It was a strange scene. Dmitry stood in the middle of the parlour in full cultural attire, silver robes clasped over the embroidered front of his red-and-white vyshyvanka, occasionally shifting to reveal darker red pants and black boots. His sisters were together on the loveseat under the window, not really paying him any attention, Nadia biding time with whispered storytelling while Evgeniya clutched her doll, both in matching floral-patterned robes over their pyjamas. His mother, sitting in the wing-backed armchair facing him, was in businesswear with a newspaper folded in her lap, his father standing behind in a complementary suit. She was talking to him, more reminders than instructions, of the school he was about to enter and expectations for how to engage with the different levels of staff and something about the house-elf culture. He was trying to pay attention, but he already knew most of it from past conversations. Also, his stomach kept reminding him it existed.
At this time of the year, the sun still rose early in Vladivostok. It was already fairly high in the sky and breakfast had passed, but at his mother’s advice Dmitry hadn’t had more than a little kasha as he would be arriving at Rocky Mountain International right on time for dinner. Porridge was filling enough in the moment, and he had been distracted enough while getting ready for his trip, but he couldn’t ignore being hungry any longer; it had been almost half an hour since he came to the parlour to wait. (This had been despite his mother’s advice that the Portkey would activate at exactly the right time. He would never openly suggest she was wrong, but he couldn’t risk being unprepared, just in case. From the amused angle of her eyebrows when he entered the room, which he immediately recognized as the same expression when she caught the dogs off-duty and rolling around in the grass, she hadn’t taken offense at this.)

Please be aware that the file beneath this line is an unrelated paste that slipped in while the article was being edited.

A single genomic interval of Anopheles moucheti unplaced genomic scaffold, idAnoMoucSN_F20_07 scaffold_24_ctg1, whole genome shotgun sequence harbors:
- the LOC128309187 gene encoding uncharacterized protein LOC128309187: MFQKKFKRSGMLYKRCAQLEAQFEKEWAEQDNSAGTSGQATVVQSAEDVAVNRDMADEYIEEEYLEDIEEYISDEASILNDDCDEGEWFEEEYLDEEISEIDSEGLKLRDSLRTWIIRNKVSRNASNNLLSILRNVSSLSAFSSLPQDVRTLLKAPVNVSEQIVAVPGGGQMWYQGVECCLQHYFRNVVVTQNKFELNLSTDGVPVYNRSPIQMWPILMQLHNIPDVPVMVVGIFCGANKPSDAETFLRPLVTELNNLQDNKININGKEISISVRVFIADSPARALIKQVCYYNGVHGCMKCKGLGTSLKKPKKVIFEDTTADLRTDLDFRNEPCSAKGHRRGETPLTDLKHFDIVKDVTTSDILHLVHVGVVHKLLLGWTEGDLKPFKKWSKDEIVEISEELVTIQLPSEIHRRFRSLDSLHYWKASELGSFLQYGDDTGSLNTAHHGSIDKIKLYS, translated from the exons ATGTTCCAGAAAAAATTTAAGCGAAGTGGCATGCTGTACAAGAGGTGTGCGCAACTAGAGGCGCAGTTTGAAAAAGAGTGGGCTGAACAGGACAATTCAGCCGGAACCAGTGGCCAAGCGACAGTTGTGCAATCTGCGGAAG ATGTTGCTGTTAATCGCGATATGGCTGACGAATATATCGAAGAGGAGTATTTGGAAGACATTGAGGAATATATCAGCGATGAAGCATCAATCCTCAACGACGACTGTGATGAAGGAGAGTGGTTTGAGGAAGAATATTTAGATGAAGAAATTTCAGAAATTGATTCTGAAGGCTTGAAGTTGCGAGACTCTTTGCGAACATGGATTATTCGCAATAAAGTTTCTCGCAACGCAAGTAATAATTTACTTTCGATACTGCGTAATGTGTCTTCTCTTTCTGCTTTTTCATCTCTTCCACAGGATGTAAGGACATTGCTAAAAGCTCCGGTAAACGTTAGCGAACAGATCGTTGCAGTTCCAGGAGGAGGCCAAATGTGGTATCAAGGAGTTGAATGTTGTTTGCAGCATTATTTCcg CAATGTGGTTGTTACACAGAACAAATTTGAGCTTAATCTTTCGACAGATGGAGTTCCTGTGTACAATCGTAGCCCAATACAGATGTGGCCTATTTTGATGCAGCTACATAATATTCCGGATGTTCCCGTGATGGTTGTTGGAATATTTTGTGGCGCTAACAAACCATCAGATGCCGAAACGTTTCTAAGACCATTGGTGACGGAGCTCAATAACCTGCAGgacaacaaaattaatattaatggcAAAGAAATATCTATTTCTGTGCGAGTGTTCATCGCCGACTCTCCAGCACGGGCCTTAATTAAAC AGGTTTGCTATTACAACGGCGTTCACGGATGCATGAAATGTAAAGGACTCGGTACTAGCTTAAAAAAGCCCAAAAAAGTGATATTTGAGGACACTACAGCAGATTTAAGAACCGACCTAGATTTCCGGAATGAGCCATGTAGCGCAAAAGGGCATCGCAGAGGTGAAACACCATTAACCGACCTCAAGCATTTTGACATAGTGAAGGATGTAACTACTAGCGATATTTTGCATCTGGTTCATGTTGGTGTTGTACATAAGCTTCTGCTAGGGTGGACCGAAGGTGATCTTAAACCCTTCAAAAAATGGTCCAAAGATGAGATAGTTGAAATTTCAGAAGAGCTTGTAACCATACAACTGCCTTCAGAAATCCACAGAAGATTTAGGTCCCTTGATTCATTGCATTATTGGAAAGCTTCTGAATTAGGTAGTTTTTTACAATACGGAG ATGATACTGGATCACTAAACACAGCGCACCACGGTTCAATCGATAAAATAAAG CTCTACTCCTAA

The clock on the mantle chimed its first deep tone, and his mother switched to English. “Above all, enjoy yourself, Dima. It is a magical place.” She was smiling. His father was not, just offered a nod, but that was to be expected. Dmitry managed a nod back before he was transported to the other side of the world.
He landed firmly on his feet. Portkeys were a familiar means of travel. With one parent working in a neighbouring country and another parent managing an international transportation network, Dmitry had often joined them on business trips, in addition to countless visits of extended family across Europe. He had even travelled to America before, although those were strictly social visits; aside from his aunt Kejan, whose company had an office in Los Angeles, no one else in his family had business connections on the entire American continent. But it was quickly obvious that a few day trips with his sisters to their not-blood-related aunt Ika’s zoo wasn’t enough to prepare him for RMI. The hall he was in now was filled with the noise and bodies of more kids than he had ever seen in one place, and some of them were dressed so casually Dmitry actually cringed. There was a time for casual clothes - and yes, sometimes that time was ‘when your parents weren’t looking’ - but even if some of the people here weren’t of proper status, he’d expected they would know better than to make first impressions in Muggle style jeans!